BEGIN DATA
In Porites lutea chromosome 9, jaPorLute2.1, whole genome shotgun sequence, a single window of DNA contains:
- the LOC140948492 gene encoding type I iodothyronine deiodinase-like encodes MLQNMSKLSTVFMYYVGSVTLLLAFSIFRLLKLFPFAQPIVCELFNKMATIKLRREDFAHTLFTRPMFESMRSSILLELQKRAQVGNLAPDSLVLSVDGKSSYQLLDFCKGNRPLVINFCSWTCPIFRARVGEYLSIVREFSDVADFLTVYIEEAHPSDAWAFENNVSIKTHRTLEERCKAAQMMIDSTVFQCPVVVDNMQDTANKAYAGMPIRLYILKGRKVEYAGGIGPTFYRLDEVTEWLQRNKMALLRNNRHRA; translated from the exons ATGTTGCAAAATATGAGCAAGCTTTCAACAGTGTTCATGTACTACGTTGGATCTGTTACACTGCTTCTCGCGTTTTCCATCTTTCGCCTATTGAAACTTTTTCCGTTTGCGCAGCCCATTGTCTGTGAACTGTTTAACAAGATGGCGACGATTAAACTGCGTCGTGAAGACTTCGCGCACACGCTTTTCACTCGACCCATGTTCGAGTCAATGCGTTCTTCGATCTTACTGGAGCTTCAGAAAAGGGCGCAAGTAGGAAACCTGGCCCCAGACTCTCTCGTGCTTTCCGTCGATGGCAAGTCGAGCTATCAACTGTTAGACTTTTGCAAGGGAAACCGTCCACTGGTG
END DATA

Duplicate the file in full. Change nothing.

In Porites lutea chromosome 9, jaPorLute2.1, whole genome shotgun sequence, a single window of DNA contains:
- the LOC140948492 gene encoding type I iodothyronine deiodinase-like encodes MLQNMSKLSTVFMYYVGSVTLLLAFSIFRLLKLFPFAQPIVCELFNKMATIKLRREDFAHTLFTRPMFESMRSSILLELQKRAQVGNLAPDSLVLSVDGKSSYQLLDFCKGNRPLVINFCSWTCPIFRARVGEYLSIVREFSDVADFLTVYIEEAHPSDAWAFENNVSIKTHRTLEERCKAAQMMIDSTVFQCPVVVDNMQDTANKAYAGMPIRLYILKGRKVEYAGGIGPTFYRLDEVTEWLQRNKMALLRNNRHRA; translated from the exons ATGTTGCAAAATATGAGCAAGCTTTCAACAGTGTTCATGTACTACGTTGGATCTGTTACACTGCTTCTCGCGTTTTCCATCTTTCGCCTATTGAAACTTTTTCCGTTTGCGCAGCCCATTGTCTGTGAACTGTTTAACAAGATGGCGACGATTAAACTGCGTCGTGAAGACTTCGCGCACACGCTTTTCACTCGACCCATGTTCGAGTCAATGCGTTCTTCGATCTTACTGGAGCTTCAGAAAAGGGCGCAAGTAGGAAACCTGGCCCCAGACTCTCTCGTGCTTTCCGTCGATGGCAAGTCGAGCTATCAACTGTTAGACTTTTGCAAGGGAAACCGTCCACTGGTG